In this article, we are going to show you how to configure a firewall with Iptables on a Linux VPS running Ubuntu or CentOS as the operating system. Iptables is an administration tool for IPv4 packet filtering and NAT, and is used to create and manage IPv4 packet filtering rule tables in the Linux kernel.
Setting up and configuring your firewall correctly is one of the most important things you should do to secure your server.
In IPTables, several different packet mapping tables are defined, and each table can contain several built-in nets as well as some user-defined chains. Chains are actually lists of rules that match a set of packets, and each rule determines what to do with the matched packet.
The default table is the table
filter and contains embedded circuits INPUT, FORWARD, and OUTPUT… The INPUT chain is used for packets destined for local sockets, the FORWARD chain is used for packets routed over the local socket, and the OUTPUT chain is used for locally generated packets.
Connect to the server via SSH and open the list of rules defined on a particular chain using the following syntax:
sudo iptables -L CHAIN
Replace Chain with one of the built-in chains to see the specific rules. If no nets are selected, all nets in the output will be listed.
sudo iptables -L Chain INPUT (policy ACCEPT) target prot opt source destination Chain FORWARD (policy ACCEPT) target prot opt source destination Chain OUTPUT (policy ACCEPT) target prot opt source destination
Firewall rules specify what to do with a specific packet if it meets certain criteria, and in case the packet does not match the criteria, the next firewall rule specified in the chain will be considered. This is very important to know when defining firewall rules because you can easily block yourself from your server if you define a rule that accepts packets from your local IP after the blocking rule.
Targets that can be used for firewall rules ACCEPT, DROP, QUEUE and RETURN… ACCEPT will allow the packet, DROP will drop the packet, QUEUE will forward the packet to user space, and RETURN will stop the batch move along the current chain and resume at the next rule in the previous chain. The default chain policy will determine what to do with a packet if it does not match a specific firewall rule. As you can see in the output of the first command, the default policy for all inline chains is set to ACCEPT. ACCEPT will allow the packet to pass through and has no security whatsoever.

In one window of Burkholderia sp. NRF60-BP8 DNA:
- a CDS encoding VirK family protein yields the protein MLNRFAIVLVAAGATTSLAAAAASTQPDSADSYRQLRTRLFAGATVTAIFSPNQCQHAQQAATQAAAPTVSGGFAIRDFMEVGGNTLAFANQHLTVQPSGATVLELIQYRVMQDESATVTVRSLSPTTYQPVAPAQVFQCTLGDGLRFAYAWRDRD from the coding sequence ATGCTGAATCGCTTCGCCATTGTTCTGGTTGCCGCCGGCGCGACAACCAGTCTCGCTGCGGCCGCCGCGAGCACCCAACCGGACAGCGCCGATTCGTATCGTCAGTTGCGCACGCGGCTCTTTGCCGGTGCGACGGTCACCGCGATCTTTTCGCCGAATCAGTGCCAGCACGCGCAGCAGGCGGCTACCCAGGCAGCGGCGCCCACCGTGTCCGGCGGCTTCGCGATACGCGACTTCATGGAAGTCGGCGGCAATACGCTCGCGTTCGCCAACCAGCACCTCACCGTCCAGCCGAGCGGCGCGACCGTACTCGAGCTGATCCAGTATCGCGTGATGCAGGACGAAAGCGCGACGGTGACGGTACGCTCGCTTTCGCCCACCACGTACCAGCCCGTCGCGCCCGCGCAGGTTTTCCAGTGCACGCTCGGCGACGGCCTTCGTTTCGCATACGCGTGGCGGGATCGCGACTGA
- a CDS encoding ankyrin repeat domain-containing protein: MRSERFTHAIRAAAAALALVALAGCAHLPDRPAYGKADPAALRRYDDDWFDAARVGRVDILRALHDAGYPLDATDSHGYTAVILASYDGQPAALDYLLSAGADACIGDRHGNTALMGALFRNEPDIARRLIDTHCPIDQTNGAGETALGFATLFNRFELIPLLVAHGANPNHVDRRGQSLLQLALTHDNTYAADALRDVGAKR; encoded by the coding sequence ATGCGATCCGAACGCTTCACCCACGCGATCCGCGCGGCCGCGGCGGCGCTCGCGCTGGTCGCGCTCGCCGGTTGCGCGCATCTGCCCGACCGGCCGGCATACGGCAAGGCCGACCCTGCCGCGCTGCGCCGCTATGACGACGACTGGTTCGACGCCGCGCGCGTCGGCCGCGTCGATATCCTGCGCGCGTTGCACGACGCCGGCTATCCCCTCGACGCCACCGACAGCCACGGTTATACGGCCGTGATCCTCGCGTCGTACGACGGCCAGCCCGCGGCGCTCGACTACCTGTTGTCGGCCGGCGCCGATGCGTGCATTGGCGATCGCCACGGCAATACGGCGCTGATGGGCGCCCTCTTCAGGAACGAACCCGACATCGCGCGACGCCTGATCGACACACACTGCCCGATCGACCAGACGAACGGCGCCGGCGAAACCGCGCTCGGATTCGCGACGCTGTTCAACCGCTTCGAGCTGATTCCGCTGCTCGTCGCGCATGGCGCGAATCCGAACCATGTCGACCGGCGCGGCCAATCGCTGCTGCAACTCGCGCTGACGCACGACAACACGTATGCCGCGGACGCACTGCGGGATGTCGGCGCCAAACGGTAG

Before adding any specific rules, add the following:
sudo iptables -A INPUT -m conntrack --ctstate ESTABLISHED,RELATED -j ACCEPT
This will prevent connections that have already been created and will not be dropped and the current SSH session will remain active.
Then add rules to allow traffic on the local interface:
sudo iptables -A INPUT -i lo -j ACCEPT sudo iptables -A OUTPUT -o lo -j ACCEPT
Next, allow SSH access to the server for your local IP address, so only you can access the server:
sudo iptables -A INPUT -s 188.8.131.52 -p tcp --dport 22 -j ACCEPT
184.108.40.206 your local IP address and
22 is the listening port of your SSH daemon. In case your local IP address changes dynamically, it is better to omit the part
-s 220.127.116.11 and use a different method to protect the SSH service from unwanted traffic.
sudo iptables -A INPUT -p tcp --dport 22 -j ACCEPT
Next, allow access to important services like HTTP / HTTPS server:
sudo iptables -A INPUT -p tcp --dport 80 -j ACCEPT sudo iptables -A INPUT -p tcp --dport 443 -j ACCEPT
Now list the current rules and check if everything is in order. For detailed output, you can use the following command:
sudo iptables -nvL
If you have other services that you want to allow access, it is best to do so now. Once you’re done, you can set the default policy for the DROP input inline circuit.
sudo iptables -P INPUT DROP
This will result in any packet that does not meet the criteria of the firewall rules. The end result should be similar to the following:
Chain INPUT (policy DROP 0 packets, 0 bytes) pkts bytes target prot opt in out source destination 0 0 ACCEPT all -- * * 0.0.0.0/0 0.0.0.0/0 ctstate RELATED,ESTABLISHED 0 0 ACCEPT all -- lo * 0.0.0.0/0 0.0.0.0/0 0 0 ACCEPT tcp -- * * 0.0.0.0/0 0.0.0.0/0 tcp dpt:22 0 0 ACCEPT tcp -- * * 0.0.0.0/0 0.0.0.0/0 tcp dpt:80 0 0 ACCEPT tcp -- * * 0.0.0.0/0 0.0.0.0/0 tcp dpt:443 Chain FORWARD (policy ACCEPT 0 packets, 0 bytes) pkts bytes target prot opt in out source destination Chain OUTPUT (policy ACCEPT 0 packets, 0 bytes) pkts bytes target prot opt in out source destination 0 0 ACCEPT all -- * lo 0.0.0.0/0 0.0.0.0/0
However, if you restart the server now, you will lose all the firewall rules that you defined, so it is very important that the rules remain constant.
In case you are using Ubuntu VPS you need to install an additional package for this purpose. Go ahead and install the required package with the following command:
sudo apt-get install iptables-persistent
On Ubutnu 14.04 you can save and reload firewall rules using below commands:
sudo /etc/init.d/iptables-persistent save sudo /etc/init.d/iptables-persistent reload
On Ubuntu 16.04 use the following commands instead:
sudo netfilter-persistent save sudo netfilter-persistent reload
If you are using CentOS VPS, you can save your firewall rules with below command:
service iptables save
PS … If you liked this post, you can share it with your friends on social networks using the buttons below or just leave a comment in the comments section.